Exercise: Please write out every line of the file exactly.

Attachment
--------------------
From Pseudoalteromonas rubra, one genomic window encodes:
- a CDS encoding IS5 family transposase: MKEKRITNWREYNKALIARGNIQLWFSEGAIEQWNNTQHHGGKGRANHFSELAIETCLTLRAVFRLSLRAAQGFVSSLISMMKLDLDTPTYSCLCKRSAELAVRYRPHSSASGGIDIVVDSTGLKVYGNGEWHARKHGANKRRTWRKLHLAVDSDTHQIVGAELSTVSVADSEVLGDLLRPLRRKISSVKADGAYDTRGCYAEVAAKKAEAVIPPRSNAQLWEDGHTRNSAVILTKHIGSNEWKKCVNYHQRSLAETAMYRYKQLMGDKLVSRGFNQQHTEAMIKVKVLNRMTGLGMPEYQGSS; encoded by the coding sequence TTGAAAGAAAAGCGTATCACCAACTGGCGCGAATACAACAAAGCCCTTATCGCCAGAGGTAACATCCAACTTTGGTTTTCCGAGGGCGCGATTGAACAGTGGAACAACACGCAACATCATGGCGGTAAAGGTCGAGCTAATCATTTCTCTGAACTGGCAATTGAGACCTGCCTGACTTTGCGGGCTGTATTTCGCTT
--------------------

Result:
From Pseudoalteromonas rubra, one genomic window encodes:
- a CDS encoding IS5 family transposase: MKEKRITNWREYNKALIARGNIQLWFSEGAIEQWNNTQHHGGKGRANHFSELAIETCLTLRAVFRLSLRAAQGFVSSLISMMKLDLDTPTYSCLCKRSAELAVRYRPHSSASGGIDIVVDSTGLKVYGNGEWHARKHGANKRRTWRKLHLAVDSDTHQIVGAELSTVSVADSEVLGDLLRPLRRKISSVKADGAYDTRGCYAEVAAKKAEAVIPPRSNAQLWEDGHTRNSAVILTKHIGSNEWKKCVNYHQRSLAETAMYRYKQLMGDKLVSRGFNQQHTEAMIKVKVLNRMTGLGMPEYQGSS; encoded by the coding sequence TTGAAAGAAAAGCGTATCACCAACTGGCGCGAATACAACAAAGCCCTTATCGCCAGAGGTAACATCCAACTTTGGTTTTCCGAGGGCGCGATTGAACAGTGGAACAACACGCAACATCATGGCGGTAAAGGTCGAGCTAATCATTTCTCTGAACTGGCAATTGAGACCTGCCTGACTTTGCGGGCTGTATTTCGCTT